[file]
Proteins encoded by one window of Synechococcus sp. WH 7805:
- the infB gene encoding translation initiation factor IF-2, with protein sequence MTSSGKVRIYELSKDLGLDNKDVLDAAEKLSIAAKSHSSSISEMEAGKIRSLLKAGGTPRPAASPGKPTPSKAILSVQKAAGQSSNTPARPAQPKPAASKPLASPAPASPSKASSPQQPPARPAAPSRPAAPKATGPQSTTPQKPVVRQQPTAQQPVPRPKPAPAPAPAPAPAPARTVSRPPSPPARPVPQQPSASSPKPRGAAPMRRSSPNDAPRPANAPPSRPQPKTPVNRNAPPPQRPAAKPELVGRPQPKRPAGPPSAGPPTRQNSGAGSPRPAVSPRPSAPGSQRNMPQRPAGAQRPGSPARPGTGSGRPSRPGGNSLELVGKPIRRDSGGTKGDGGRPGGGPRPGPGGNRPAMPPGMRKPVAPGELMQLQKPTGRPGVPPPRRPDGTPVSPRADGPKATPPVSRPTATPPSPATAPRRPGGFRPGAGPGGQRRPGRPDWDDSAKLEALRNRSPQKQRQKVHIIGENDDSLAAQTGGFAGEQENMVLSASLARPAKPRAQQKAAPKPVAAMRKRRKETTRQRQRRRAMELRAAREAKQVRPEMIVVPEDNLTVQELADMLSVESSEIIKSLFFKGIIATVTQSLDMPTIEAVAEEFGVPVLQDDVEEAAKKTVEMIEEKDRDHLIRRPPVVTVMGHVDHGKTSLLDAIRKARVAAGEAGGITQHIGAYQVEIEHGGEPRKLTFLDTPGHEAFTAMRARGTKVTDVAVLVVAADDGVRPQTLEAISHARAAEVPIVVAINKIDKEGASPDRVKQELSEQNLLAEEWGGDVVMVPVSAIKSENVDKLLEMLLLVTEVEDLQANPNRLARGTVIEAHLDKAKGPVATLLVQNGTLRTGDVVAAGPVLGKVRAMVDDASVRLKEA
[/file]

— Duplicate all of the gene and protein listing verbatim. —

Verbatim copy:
Proteins encoded by one window of Synechococcus sp. WH 7805:
- the infB gene encoding translation initiation factor IF-2, with protein sequence MTSSGKVRIYELSKDLGLDNKDVLDAAEKLSIAAKSHSSSISEMEAGKIRSLLKAGGTPRPAASPGKPTPSKAILSVQKAAGQSSNTPARPAQPKPAASKPLASPAPASPSKASSPQQPPARPAAPSRPAAPKATGPQSTTPQKPVVRQQPTAQQPVPRPKPAPAPAPAPAPAPARTVSRPPSPPARPVPQQPSASSPKPRGAAPMRRSSPNDAPRPANAPPSRPQPKTPVNRNAPPPQRPAAKPELVGRPQPKRPAGPPSAGPPTRQNSGAGSPRPAVSPRPSAPGSQRNMPQRPAGAQRPGSPARPGTGSGRPSRPGGNSLELVGKPIRRDSGGTKGDGGRPGGGPRPGPGGNRPAMPPGMRKPVAPGELMQLQKPTGRPGVPPPRRPDGTPVSPRADGPKATPPVSRPTATPPSPATAPRRPGGFRPGAGPGGQRRPGRPDWDDSAKLEALRNRSPQKQRQKVHIIGENDDSLAAQTGGFAGEQENMVLSASLARPAKPRAQQKAAPKPVAAMRKRRKETTRQRQRRRAMELRAAREAKQVRPEMIVVPEDNLTVQELADMLSVESSEIIKSLFFKGIIATVTQSLDMPTIEAVAEEFGVPVLQDDVEEAAKKTVEMIEEKDRDHLIRRPPVVTVMGHVDHGKTSLLDAIRKARVAAGEAGGITQHIGAYQVEIEHGGEPRKLTFLDTPGHEAFTAMRARGTKVTDVAVLVVAADDGVRPQTLEAISHARAAEVPIVVAINKIDKEGASPDRVKQELSEQNLLAEEWGGDVVMVPVSAIKSENVDKLLEMLLLVTEVEDLQANPNRLARGTVIEAHLDKAKGPVATLLVQNGTLRTGDVVAAGPVLGKVRAMVDDASVRLKEA